Best Acid Reflux Foods

Chad Birt

Written by Chad Birt on Fri Aug 11 2023.

Oats and grains.

Acid reflux, or gastroesophageal reflux disease (GERD), is one of the most common digestive problems, affecting up to 20% of Americans. If you or your loved one have GERD, preparing healthy meals is essential. Dietary changes can relieve symptoms and reduce the need for medication.

To learn more about the best acid reflux foods, we reached out to Carmelita Lombera, RDN, a Clinical Nutritionist and Certified Health Coach. Keep reading to learn which foods to include in a GERD-friendly diet.

What is Acid Reflux?

Acid reflux causes food and stomach acid to flow back into the esophagus, causing inflammation and scarring. It happens when the lower esophageal sphincter (LES) –– a small ring of muscle that acts as a doorway between the esophagus and stomach –– becomes weak or damaged. 

Almost everyone gets heartburn occasionally, but if symptoms occur multiple times a week, it’s likely acid reflux. 

Can My Diet Make Acid Reflux Worse?

Yes. If you suffer from frequent heartburn, it’s essential to consider your diet.

“Some foods trigger the stomach to produce more acid, while other foods cause the lower esophageal sphincter to relax, allowing more acid to escape the stomach,” Lombera said. “Limiting portions or avoiding these foods altogether can reduce symptoms and improve your quality of life.”

How We Chose the Best Acid Reflux Foods

We carefully select each and every product we recommend based on:

  • Gathering real caregiver feedback. We read reviews and collect feedback from real caregivers like you. We never recommend a product we haven’t heard a caregiver say they love.

  • Chatting with our in-house RN. Our in-house nurse reviews all our recommendations to make sure the products we suggest our safe and vetted. (Note: You should still always consult your own doctor when making decisions about your diet and health!)

  • Prioritizing quality and safety. The products on this list come from a range of price points but have one thing in common: we’ve made sure to only include the very best quality options that are the most safe for you or your loved one.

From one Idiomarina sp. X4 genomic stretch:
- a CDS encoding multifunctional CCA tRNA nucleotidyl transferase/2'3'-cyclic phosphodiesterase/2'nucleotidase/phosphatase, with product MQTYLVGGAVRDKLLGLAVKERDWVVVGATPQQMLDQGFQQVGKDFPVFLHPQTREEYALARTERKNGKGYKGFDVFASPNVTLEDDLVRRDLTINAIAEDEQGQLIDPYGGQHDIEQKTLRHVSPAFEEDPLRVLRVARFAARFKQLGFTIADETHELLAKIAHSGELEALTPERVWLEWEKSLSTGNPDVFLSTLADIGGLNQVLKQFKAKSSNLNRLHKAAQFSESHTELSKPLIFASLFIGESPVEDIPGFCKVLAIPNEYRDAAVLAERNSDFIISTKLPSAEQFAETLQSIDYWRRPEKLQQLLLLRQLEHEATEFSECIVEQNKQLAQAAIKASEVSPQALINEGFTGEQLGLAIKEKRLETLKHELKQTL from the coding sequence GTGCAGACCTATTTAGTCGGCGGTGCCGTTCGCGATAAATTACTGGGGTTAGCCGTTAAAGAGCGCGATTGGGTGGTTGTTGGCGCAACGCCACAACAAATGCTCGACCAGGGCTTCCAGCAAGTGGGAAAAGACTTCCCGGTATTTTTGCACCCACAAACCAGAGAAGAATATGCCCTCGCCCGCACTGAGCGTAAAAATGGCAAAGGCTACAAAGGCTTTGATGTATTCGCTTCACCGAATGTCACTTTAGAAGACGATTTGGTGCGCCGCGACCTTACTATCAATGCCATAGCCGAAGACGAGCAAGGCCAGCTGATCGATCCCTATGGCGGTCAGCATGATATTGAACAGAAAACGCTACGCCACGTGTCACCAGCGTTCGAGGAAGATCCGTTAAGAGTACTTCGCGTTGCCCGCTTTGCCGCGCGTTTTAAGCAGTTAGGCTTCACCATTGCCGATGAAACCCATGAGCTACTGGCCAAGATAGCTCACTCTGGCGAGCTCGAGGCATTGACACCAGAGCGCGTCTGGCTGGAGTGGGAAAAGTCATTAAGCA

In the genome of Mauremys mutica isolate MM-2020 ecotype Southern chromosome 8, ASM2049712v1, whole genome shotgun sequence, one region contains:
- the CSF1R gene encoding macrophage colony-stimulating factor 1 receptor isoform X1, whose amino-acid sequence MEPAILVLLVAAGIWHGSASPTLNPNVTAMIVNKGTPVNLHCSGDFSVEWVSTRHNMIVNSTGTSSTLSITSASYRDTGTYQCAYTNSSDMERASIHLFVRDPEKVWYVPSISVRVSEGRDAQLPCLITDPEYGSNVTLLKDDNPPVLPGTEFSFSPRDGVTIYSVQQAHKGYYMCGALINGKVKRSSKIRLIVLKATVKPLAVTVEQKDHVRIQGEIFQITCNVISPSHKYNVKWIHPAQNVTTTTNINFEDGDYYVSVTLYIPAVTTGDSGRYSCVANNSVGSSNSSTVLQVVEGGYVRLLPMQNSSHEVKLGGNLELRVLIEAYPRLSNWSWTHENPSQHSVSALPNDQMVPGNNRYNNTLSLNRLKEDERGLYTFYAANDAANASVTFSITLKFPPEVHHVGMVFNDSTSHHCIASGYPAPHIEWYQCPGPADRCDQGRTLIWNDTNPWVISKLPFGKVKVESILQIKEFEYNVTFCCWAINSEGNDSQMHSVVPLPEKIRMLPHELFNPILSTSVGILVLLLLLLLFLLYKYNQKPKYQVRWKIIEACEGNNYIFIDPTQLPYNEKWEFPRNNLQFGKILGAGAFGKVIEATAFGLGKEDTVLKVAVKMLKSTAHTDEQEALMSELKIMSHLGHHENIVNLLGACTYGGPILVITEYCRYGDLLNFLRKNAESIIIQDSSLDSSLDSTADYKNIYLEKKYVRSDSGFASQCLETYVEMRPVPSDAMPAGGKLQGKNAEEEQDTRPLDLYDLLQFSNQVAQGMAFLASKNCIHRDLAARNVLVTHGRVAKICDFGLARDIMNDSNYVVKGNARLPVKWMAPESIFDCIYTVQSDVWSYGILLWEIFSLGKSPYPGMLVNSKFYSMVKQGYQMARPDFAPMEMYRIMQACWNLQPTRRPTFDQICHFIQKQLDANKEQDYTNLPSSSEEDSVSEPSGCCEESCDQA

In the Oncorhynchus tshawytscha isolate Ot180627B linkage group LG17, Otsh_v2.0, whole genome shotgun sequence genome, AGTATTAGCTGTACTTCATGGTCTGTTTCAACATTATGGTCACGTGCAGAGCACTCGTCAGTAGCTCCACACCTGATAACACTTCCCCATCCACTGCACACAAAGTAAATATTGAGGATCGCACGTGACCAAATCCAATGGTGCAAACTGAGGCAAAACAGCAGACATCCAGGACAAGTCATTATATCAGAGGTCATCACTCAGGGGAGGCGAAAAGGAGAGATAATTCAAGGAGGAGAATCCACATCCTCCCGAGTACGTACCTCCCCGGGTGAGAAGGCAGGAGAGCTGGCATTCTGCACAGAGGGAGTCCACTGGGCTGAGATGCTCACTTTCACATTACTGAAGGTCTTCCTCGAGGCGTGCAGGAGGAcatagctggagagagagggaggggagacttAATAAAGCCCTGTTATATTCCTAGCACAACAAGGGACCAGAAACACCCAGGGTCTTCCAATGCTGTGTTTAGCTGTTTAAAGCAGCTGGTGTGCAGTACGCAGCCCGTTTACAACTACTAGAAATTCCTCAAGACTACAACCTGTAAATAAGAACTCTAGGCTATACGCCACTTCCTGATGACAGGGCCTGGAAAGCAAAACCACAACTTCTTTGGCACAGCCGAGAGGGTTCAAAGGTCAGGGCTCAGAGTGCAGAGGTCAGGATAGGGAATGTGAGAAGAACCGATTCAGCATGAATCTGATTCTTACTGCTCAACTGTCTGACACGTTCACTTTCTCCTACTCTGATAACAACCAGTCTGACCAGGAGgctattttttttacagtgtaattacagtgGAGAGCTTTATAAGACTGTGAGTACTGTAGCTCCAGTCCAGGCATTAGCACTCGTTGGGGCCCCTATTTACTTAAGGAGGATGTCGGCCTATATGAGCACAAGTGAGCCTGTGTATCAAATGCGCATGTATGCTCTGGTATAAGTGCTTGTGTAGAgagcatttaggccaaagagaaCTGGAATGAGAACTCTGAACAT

• Talking to our Care Team. Our Care Team speaks to you, our caregivers, every single day about the products they love and hate. We always run our recommendations by them to make sure everything is in line with what our customers love.

Best Acid Reflux Foods

Many people relieve acid reflux symptoms with over-the-counter medication, like antacids. These drugs provide some relief, but they aren’t a cure. The best way to make lasting change is with a healthy diet. 

Here are some foods to start with:

1) High-Fiber Foods

High-fiber foods make you feel fuller sooner. They assist with digestion and help absorb stomach acid that might otherwise flow back into the esophagus. 

Lombera recommends:

  • Green vegetables, like broccoli, green beans, and squash

  • Whole grains, like oatmeal, brown rice, and quinoa

  • Root vegetables, like carrots, turnips, and beets

2) Alkaline Foods

“Alkaline foods prevent an increase in acid production. They help replenish essential minerals, such as calcium and magnesium,” Lombera said. “The human body needs to maintain a very specific pH (or acid balance) of 7.35-7.45. Alkaline foods help keep acid levels within the proper range.”

Alkalizing foods include:

  • Leafy greens, like arugula, kale, and spinach

  • Cucumber

  • Bell pepper

  • Broccoli

  • Celery

  • Melons, including watermelon and cantaloupe

3) Watery Foods

Watery foods have higher-than-average water content, which helps neutralize stomach acid. Many watery fruits and vegetables are also alkaline. Some of Lombera’s favorites include: